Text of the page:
O (4)-benzylfolic acid inactivates O (6)-alkylguanine-DNA alkyltransferase in brain tumor cell lines.
PURPOSE: The DNA repair protein, O (6)-alkylguanine-DNA alkyltransferase (AGT), is a primary source of tumor resistance to agents such as temozolomide and chloroethylnitrosoureas that form DNA lesions at the O (6)-position of guanines. To increase the efficacy of these drugs, pseudosubstrate inactivators of AGT such as O (6)-benzylguanine have been developed. A novel inactivator of AGT, O (4)-benzylfolic acid (O(4)-BFA), has been reported which is more potent and water soluble than O (6)-benzylguanine. Previous studies have suggested that uptake of O(4)-BFA is mediated by the folate receptor (FR), and, thus, its use may be limited to cells expressing FR. METHODS: We measured AGT activity in cell extracts from a panel of brain tumor cells exposed to O(4)-BFA. Inactivation of AGT by O(4)-BFA was measured in cells grown without folic acid as well as in cells grown in folic acid-containing media. Competitive binding studies were performed using purified FR to determine its affinity for O(4)-BFA. RESULTS: The observed IC(50) for O(4)-BFA in brain tumor cell lines ranged from 0.2 to 1.3 microM for cells grown in media containing 2.3 microM folic acid. At this concentration, folic acid would saturate the FR and the FR would be unable to take up O(4)-BFA. When cells were grown in folic acid free media, there was at most a 50% decrease in the observed IC(50)s, indicating that the FR was not essential for O(4)-BFA uptake. Competitive binding studies using purified FR confirmed that the IC(50) for O(4)-BFA is approximately 180 times greater than folic acid, i.e., it has a very weak affinity for FR. CONCLUSION: These results indicate that O(4)-BFA has potentially broad use as an inactivator of AGT as its use is not limited to tumors expressing high levels of FR.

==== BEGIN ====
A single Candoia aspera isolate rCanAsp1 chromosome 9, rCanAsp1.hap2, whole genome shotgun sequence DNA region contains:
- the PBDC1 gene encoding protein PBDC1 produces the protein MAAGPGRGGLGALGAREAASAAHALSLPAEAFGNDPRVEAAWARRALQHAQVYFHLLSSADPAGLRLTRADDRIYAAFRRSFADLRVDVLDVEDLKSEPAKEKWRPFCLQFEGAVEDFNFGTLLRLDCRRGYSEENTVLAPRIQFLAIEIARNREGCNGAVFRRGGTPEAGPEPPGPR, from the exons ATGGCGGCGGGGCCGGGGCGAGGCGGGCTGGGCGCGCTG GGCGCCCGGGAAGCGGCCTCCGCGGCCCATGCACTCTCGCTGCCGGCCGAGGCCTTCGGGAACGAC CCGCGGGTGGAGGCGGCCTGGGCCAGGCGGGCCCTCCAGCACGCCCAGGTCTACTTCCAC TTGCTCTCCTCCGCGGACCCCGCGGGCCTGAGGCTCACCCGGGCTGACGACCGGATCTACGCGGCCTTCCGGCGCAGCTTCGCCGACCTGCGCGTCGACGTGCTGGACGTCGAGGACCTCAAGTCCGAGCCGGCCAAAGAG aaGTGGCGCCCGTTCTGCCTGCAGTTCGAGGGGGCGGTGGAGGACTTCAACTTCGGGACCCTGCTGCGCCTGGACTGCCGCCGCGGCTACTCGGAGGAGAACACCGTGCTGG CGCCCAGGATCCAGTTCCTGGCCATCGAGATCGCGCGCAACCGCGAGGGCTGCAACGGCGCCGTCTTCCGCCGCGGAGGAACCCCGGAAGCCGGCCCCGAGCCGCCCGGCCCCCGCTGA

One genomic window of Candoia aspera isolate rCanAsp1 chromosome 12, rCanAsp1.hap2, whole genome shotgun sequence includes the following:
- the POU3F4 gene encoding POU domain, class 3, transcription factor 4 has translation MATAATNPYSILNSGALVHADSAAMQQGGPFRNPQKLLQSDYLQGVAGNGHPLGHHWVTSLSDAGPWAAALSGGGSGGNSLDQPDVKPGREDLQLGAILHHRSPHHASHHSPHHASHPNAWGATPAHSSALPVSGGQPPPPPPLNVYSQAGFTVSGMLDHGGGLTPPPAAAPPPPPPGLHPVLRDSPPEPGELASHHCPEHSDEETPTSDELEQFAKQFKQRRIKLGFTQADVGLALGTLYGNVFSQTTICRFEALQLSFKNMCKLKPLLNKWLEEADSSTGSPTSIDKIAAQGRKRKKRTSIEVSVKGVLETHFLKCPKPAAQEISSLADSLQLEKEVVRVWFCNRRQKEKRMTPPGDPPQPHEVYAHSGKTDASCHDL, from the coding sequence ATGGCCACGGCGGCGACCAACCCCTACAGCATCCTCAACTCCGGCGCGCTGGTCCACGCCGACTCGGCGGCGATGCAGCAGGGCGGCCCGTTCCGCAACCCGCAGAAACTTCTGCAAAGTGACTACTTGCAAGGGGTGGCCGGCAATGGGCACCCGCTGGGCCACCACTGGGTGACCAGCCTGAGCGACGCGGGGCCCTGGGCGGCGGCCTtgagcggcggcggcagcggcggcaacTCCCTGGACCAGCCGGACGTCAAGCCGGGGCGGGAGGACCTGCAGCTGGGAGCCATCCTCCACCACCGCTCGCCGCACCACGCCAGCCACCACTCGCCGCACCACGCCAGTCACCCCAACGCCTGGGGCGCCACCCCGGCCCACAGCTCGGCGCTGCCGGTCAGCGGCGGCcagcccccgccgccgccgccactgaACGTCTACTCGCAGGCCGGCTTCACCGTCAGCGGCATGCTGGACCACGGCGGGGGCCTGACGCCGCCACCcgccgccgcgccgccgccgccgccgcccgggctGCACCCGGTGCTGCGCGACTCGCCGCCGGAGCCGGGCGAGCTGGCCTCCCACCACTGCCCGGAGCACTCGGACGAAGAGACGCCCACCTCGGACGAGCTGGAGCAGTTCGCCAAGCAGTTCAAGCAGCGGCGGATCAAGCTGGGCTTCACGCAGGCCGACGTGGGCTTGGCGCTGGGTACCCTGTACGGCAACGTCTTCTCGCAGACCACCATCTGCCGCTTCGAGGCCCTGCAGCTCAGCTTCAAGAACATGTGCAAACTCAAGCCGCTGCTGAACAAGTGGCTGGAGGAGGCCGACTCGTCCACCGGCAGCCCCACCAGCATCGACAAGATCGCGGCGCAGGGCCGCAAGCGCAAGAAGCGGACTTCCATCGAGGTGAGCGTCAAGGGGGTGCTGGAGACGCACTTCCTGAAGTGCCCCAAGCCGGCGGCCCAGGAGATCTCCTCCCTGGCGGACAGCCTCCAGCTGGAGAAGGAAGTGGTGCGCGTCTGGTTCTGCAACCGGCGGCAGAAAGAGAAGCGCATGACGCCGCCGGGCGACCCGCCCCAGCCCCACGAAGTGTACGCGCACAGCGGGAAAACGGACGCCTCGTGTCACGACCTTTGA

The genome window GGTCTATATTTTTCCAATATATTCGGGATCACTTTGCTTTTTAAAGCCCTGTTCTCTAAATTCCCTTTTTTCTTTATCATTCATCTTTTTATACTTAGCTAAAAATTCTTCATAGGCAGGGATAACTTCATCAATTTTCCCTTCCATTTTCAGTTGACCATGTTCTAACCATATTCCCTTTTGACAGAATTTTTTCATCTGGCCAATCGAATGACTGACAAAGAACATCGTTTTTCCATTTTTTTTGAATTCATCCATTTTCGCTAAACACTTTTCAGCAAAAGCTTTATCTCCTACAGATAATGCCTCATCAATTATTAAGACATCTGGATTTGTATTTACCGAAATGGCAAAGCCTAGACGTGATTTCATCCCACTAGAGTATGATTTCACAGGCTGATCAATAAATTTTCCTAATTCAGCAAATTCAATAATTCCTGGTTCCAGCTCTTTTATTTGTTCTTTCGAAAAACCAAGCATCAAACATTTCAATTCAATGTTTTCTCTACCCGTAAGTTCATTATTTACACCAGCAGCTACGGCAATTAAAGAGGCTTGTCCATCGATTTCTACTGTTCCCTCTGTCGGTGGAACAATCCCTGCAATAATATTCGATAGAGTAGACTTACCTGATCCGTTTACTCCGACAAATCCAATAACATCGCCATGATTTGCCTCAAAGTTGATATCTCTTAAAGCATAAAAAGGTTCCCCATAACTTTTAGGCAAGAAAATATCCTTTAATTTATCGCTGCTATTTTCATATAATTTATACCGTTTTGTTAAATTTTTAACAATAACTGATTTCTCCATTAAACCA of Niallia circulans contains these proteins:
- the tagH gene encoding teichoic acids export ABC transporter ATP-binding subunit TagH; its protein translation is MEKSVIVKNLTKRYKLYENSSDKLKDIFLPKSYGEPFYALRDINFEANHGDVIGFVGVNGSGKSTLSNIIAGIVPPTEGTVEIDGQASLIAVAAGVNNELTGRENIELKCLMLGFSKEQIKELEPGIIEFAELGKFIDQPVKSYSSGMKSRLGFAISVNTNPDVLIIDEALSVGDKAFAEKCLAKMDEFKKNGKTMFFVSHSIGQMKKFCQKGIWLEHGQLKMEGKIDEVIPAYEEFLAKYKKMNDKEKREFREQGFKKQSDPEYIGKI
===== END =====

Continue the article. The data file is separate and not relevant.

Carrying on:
Johnson, SP; Kamen, BA; Bigner, DD; Friedman, HS
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